:>> okay to stretch elastic "as far as it will go"? I figure that will ruin
:>> Some of the pieces are 1" wide and some were 1/2" but for that I bought
:>> 5/8" because that's all I found at Jo-Anne's
:>What is this new elastic going in?
:It's going in my car, a 2004 Sebring. They used it to hold the top
:liner up against the frame. This was not a secret. I was planning on
:mentioning this in a later post, and this is a later post.
You can buy a complete replacement headliner for about $150 bucks.
You can get a new top, complete, installed, for $500 or so.
Factor that into your futzing trying to get the elastic to work.
Sorry, my answer might have sounded curt. I didn't mean to be that way,
but I had just priced a new top.
The rear window detached from the cloth beneath it, and I thought I
might either need a new window or I would have to glue it myself, which
would be very hard to do, but I came across a top shop who offered to do
it, for only $200 - $300. He didn't guarantee it but he said if it
failed in 30 days, he'd let me apply half of that to a new top, (or
rear window I guess, but it's cheaper to get them both at once). That
was on the phone but at the shop he said $200 and changed the time to 6
The top and window was going to be 1575. Then he said, "Of course I
can't charge you the same price if I'm giving you credit for half of the
200. It would have to be 1650. I just laughed and laughed and managed
to say, so then you're only giving me 25 back. That's all I said but
while I was laughing he lowered it to 1600 and then to 1575 again.
The guy's a trip, but they've been in businss a long time. And they had
lots of good-looking cars in the shop. And his guy did glue it and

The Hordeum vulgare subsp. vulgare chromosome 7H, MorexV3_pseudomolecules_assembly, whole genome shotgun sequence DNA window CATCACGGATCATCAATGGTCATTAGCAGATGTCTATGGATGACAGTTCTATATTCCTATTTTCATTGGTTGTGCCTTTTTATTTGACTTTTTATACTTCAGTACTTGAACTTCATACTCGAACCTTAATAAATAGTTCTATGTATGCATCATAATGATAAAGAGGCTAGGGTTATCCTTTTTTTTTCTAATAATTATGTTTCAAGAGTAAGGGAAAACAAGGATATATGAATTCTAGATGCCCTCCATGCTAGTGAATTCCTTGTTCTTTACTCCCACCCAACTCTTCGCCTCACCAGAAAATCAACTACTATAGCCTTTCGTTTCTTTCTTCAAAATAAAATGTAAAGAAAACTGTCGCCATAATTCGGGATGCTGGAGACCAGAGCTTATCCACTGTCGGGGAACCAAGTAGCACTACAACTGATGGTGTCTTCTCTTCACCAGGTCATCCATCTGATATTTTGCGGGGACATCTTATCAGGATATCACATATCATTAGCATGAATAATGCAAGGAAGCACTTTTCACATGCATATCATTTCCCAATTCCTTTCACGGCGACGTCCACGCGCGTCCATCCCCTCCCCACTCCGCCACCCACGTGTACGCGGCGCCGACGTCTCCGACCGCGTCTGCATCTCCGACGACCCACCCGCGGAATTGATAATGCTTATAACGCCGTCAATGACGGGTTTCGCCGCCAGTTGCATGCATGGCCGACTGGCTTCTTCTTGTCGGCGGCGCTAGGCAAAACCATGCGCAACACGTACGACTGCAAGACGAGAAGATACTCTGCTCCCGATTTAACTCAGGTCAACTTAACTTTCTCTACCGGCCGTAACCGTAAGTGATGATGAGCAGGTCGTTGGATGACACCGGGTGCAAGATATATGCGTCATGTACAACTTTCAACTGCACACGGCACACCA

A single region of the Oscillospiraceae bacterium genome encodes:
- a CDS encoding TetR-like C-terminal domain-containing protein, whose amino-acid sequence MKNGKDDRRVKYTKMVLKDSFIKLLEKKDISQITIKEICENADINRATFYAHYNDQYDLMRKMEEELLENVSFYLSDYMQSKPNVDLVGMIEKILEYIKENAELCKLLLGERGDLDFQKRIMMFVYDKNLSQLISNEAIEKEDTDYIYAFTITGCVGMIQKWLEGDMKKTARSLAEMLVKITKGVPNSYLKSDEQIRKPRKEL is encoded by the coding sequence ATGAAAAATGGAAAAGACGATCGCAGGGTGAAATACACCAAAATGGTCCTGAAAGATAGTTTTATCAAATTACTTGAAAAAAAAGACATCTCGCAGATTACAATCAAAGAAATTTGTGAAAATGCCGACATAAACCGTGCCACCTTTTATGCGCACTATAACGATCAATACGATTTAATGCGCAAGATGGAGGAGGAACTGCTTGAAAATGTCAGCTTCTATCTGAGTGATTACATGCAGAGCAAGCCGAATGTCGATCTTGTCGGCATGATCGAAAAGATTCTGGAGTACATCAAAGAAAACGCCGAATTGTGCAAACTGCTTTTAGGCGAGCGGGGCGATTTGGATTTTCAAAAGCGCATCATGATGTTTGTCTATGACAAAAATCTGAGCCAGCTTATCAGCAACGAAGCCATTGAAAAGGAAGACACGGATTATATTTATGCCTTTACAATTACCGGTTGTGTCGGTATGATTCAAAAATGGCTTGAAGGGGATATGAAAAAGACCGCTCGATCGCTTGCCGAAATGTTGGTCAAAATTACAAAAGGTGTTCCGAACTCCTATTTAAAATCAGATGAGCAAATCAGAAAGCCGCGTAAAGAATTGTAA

it's been 2 weeks and still looks good.
I also priced my previous car the same day and it was also about 1500.
Even a top and window alone, so one can do it himself, for the Sebring,
with a plastic window (this vendor doesn't have glass), which is far
worse than glass and only good for 2 years if you park outside, is 460
or 520, depending on the fabric.
and for the Toyota with glass it's 520 or 650
Not installed, and no mention of a headliner, which they might not stock.
It's probably been a long time since you shopped for one of these.
Prices keep going up.
Or 150 is actually what you said
I figure it will take about 2 hours, but no time will be needed to take
it to the shop or pick it up. About 90 minutes round trip x 2.
Plus not everyone does but I like working on the car. I just bought it
and I had to fix the windshield washer, wiring to one fog light, and the
heater fan only had high speed. I fixed them all.
Those are good ideas. Still I thought you guys would have more
experience with elastic that car people, who normally don't use it.
But I guess neither of you need to measure stretched elastic to figure
out how long it used to be. Instead you decide how long you want to
Except I nearly always use quarter-inch elastic, so it's half an inch
of overlap, at most.
Once I sewed both ends to tape so it could meet exactly end-to-end,
but I've forgotten what I was making and why I did it.